In my writeup on my poem The Ploughman Plans
I spoke of how the poem was inspired by W. H. Auden
’s poem Musee des Beaux Arts
. About the same time I wrote that poem, I did another even more closely inspired by that Auden poem. If you compare the one below with Auden’s, you’ll see immediately what I mean.
This isn’t a parody—I am not trying to make fun of Auden’s poem nor use it to create a social commentary about Auden. I suspect he would approve of my sentiments. It isn’t a pure rip-off either—I am not trying to copy what Auden was saying, but I was interested in seeing what I could do if I followed his form closely. So I see it as a variation, rather like a musical variation. So, I have kept the tempo and structure (rhythm and rhyme scheme) for my own content.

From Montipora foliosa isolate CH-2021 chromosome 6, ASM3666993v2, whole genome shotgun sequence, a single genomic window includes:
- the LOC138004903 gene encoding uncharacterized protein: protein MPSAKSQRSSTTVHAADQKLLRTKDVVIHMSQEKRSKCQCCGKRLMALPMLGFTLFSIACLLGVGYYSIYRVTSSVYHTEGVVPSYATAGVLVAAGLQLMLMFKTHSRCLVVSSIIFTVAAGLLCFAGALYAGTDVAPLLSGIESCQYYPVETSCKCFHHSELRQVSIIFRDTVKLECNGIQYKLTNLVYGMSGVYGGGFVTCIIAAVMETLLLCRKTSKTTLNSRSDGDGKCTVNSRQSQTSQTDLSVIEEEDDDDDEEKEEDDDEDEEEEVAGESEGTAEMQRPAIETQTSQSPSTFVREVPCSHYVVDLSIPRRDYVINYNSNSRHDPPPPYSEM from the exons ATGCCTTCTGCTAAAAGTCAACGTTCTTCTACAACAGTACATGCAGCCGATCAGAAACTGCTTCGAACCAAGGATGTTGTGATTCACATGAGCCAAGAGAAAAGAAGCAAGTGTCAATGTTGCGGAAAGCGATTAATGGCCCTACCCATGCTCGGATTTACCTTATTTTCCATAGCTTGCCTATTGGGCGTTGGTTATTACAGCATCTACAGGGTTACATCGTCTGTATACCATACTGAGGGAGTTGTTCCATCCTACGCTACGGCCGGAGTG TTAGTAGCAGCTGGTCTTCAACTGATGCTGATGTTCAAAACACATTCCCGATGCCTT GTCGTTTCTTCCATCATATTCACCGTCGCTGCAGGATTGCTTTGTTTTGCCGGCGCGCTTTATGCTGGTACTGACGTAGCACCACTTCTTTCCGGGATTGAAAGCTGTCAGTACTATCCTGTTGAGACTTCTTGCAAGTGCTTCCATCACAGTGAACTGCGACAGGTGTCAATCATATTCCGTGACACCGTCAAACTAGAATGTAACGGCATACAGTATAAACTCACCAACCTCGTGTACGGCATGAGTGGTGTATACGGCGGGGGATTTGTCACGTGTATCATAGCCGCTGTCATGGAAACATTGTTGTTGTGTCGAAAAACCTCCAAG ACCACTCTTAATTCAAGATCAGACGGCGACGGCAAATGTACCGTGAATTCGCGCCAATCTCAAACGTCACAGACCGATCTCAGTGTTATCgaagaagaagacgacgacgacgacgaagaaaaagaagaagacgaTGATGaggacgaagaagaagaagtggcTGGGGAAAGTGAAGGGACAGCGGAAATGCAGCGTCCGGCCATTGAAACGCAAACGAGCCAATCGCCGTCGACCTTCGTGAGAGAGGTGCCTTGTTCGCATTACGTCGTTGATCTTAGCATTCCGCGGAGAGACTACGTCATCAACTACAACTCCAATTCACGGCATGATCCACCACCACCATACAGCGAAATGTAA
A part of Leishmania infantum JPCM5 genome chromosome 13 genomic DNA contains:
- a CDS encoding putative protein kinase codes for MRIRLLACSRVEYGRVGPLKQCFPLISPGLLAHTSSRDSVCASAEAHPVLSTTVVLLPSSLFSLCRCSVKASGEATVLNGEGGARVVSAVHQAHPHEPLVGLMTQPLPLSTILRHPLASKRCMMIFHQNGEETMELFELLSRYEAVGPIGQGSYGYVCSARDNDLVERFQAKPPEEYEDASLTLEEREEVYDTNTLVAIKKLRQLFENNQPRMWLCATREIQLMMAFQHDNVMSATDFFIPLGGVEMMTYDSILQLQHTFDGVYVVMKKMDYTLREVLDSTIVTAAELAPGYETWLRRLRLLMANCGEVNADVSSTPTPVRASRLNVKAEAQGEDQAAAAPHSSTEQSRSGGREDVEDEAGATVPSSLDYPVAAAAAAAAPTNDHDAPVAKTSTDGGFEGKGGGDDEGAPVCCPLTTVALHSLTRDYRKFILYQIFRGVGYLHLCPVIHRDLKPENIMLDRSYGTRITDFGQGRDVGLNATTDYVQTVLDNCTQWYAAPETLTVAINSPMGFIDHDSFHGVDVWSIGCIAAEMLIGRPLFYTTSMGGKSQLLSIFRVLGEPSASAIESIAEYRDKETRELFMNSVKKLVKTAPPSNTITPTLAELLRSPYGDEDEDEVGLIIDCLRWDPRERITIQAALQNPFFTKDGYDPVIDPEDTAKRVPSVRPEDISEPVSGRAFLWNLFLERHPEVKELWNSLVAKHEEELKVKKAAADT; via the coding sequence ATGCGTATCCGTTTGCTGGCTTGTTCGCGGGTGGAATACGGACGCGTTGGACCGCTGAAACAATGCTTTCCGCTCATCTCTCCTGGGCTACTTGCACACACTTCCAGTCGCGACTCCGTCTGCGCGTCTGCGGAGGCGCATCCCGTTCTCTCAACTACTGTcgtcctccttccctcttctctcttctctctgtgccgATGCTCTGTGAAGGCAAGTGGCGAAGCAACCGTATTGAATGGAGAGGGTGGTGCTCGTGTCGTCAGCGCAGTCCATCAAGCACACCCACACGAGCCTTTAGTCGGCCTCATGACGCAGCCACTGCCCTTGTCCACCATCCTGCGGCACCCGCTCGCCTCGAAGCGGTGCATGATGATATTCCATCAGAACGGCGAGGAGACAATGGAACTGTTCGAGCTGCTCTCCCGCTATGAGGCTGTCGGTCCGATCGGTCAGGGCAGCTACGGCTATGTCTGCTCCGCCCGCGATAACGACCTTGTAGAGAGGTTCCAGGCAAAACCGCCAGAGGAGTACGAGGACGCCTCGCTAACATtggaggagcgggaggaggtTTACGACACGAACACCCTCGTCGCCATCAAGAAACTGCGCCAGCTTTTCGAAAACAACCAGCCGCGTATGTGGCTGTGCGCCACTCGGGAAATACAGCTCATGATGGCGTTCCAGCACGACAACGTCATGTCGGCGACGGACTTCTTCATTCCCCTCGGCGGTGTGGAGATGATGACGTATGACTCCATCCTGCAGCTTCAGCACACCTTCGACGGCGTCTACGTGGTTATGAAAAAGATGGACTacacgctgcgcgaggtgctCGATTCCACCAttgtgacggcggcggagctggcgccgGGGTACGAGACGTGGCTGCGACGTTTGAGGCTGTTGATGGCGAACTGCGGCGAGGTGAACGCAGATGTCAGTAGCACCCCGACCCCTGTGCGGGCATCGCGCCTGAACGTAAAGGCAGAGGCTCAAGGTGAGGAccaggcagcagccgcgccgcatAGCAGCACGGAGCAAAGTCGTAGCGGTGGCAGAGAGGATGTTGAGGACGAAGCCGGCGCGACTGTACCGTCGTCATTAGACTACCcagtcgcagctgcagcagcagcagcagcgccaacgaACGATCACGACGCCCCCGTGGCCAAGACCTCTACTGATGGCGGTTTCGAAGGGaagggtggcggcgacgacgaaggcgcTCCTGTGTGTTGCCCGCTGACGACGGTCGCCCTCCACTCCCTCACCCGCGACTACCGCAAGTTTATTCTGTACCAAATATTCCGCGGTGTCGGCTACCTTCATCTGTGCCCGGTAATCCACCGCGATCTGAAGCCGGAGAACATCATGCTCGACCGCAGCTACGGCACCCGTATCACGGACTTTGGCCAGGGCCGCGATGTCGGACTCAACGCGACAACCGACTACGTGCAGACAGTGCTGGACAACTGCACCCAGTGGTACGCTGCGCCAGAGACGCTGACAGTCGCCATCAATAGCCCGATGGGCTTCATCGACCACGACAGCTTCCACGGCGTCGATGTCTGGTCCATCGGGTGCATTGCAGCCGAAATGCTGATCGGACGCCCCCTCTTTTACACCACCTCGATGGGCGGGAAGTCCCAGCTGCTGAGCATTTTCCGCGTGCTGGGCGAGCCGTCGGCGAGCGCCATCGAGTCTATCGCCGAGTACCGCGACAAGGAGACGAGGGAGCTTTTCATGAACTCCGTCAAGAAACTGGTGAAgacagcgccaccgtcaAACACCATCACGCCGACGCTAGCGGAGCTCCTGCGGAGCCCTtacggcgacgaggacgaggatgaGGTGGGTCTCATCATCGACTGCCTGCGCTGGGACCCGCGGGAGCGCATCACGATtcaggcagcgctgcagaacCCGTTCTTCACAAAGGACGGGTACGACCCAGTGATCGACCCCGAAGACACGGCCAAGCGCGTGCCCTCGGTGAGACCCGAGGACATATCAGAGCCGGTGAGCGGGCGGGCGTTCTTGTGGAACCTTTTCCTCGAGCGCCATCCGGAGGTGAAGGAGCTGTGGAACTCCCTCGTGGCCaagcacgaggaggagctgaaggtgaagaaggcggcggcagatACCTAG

This sort of thing is a frequent writer’s exercise. You learn a lot about poetic structure this way. And what you really learn, interestingly enough, is the freedom to be found in using a form.
with no apologies to Auden
About love they were often wrong,
the old stories: so pat they set us up
for hopeless endings, so tight their webs---
the white-armoured prince, and the thorns, and the princess
so cruel to those Evil who, active and passionate, scheme
towards their golden desire, while the Good simply lie
sleeping on silken couches, beautiful, waiting
for a kiss to propel them to life:
They always insist
that a queen's facile mirror reveals the truth complete
of beauty's mysterious call, that a magic wand
can veil the rags and pumpkins underneath, and that the perfect girl
needs only a glass slipper to be perfect wife.
But in Hansel and Gretel, consider: how the children turn
together into the forest: how the girlchild plans
salvation, how she slips the bone
to her caged, fattening brother: the fire cracks
in the oven, the witch peers in at the moment of
push: and the two scramble from gingerbread heaven and walk
back into the forest, no happily ever etceteras, just
the searching together for the long trail home.